Do you want to be a horror fiction writer? VI
Getting Started – write your story now!
The best way I’ve found to write my stories is to write the scene I am envisioning most vividly in my head. It doesn’t matter if the scene is at the end of your story, in the middle, or at the beginning.
I almost never write a story in sequence. Instead I write the most intriguing, suspenseful, or original parts then connect them together. There is some reason that you want to write this story. Maybe it is a couple of lines of dialogue – start there! Maybe it is a description of some creature or setting – start there! Writing the good parts first will ensure you don’t have a bunch of uninteresting facts and set-up that slow down your stories.
After you get the best few scenes that tell the story, only put in the other pertinent information – just enough to move the story forward. Don’t tell us who a character is. We will learn who the character is through the story and his/her actions, dialogue and feelings.
It’s amazing how many times I have written only those most important scenes and realized, I didn’t need much else.
Leave out the boring details:
You should never have to tell the year a person was born or their age. That’s reserved for autobiographies. Most people can deduce a character’s general age by the things they are doing, experiencing, and by the setting.
If taking place in a dance club or at some hip gathering, the MC is probably in their 20’s.
In a corner pub, singing When Irish Eyes are Smiling, they are probably 50 or older.
If they own a home, they are at least in their 30’s, most likely 40’s up to 60’s.
Teenage Children? mid-forties.
Working in a menial retail job, 20’s – working as an office manager, lawyer or foreman on a construction job – late 30’s to 50’s.
Of course, you may want to write a story in the style of an autobiography, but many people might find this similar to schoolwork and be bored reading it. I would be cautious about using that style.
Likewise, the time/era of the setting can be delivered in a similar manner.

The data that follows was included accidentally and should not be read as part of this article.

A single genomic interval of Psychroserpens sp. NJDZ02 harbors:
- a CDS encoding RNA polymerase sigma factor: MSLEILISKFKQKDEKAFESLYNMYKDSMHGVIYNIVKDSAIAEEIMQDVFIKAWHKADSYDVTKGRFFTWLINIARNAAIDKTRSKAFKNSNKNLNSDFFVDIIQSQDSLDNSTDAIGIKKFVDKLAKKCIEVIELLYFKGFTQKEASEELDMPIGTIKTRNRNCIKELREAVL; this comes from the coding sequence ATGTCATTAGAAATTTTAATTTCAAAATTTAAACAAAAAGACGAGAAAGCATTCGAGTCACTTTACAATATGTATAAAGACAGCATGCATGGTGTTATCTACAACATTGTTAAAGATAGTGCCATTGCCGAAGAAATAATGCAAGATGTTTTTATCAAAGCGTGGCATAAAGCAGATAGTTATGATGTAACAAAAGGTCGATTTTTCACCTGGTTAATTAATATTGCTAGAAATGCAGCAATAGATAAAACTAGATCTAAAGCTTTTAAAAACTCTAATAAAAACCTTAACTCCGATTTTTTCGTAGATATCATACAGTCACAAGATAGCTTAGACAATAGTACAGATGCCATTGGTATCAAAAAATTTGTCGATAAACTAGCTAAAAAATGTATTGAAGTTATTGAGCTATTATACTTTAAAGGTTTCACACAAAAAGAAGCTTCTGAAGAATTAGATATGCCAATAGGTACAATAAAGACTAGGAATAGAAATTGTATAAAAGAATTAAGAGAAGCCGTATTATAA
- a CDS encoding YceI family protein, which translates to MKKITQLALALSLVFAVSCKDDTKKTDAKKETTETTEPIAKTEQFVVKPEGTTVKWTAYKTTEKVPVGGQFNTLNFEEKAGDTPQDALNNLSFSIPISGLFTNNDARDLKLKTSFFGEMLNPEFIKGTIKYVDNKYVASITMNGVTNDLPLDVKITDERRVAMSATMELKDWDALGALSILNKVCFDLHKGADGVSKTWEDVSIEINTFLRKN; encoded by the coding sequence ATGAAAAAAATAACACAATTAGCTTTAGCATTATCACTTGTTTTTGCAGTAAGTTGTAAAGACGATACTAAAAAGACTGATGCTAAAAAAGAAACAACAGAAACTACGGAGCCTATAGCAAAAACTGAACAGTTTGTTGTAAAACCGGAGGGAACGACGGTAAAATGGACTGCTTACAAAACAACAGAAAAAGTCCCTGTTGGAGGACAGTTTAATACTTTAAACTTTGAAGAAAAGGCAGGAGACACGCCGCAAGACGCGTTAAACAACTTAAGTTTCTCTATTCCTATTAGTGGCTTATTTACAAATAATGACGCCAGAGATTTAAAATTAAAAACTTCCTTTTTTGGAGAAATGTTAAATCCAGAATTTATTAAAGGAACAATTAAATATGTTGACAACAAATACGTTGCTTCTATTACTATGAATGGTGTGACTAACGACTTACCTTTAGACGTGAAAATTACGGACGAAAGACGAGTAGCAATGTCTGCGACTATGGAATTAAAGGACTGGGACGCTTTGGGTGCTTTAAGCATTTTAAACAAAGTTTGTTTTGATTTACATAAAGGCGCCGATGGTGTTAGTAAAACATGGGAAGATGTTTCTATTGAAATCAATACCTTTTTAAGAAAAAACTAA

GPS on your character’s cell phone – 2000’s
No cell phones – before 1990’s
Big Hair – 1980’s
Going to a sock-hop – 1950’s
Use vehicles, songs, television shows, celebrity mentions, etc. to further explain your time period. If I am writing something set in early 1900s or pre-1900’s I will often use my Poe-voice, a gothic style of writing similar to that day and age.
“I leave out the parts that people skip.”
― Elmore Leonard
“You can’t wait for inspiration. You have to go after it with a club.”
― Jack London
Great advice which can apply to any genre. At least for me, I often start with whatever pops into my head (a narrative, a bit of dialogue) and then dance around that beginning until it’s a coherent piece. Well, until it has some coherency 😉
I feel its better to start where your inspiration lies, rather than waiting for the perfect openning sentence. It seems you write the same way 🙂
When I give myself time to write, yup, that’s how I do it. Time is too precious to spend agonizing over the beginning of a story when I have plenty of “middle” to get down 🙂
I want to be a horror screenwriter…..yet I have been so bad at actually starting it. So many ideas yet so little action. I always decide to beef up or write articles or my website instead! Anyways…this advice is very solid! I can imagine it being very difficult to write things from the early 1900’s!
Just make sure you write all your ideas down, even the smallest ones-sometimes the stories wind up writing themselves 🙂 I actually read a lot of older horror, Machen, Bierce, Lovecraft, etc. so I find it hard to write in modern style, lol. Modern styles want 3rd person, only general character physical descriptions (I like to really describe my character’s looks which are promptly removed by editors of publications), basic scene settings (I like to fully describe the scene in detail sometimes), and I write dialogue like Dicken’s in ‘A Christmas Carol’ which I always have to self edit before I submit anything. 😀
Great tips like always, Mike. I really like these posts and you have really shared some good strategies with everyone. Keep ’em coming, man!
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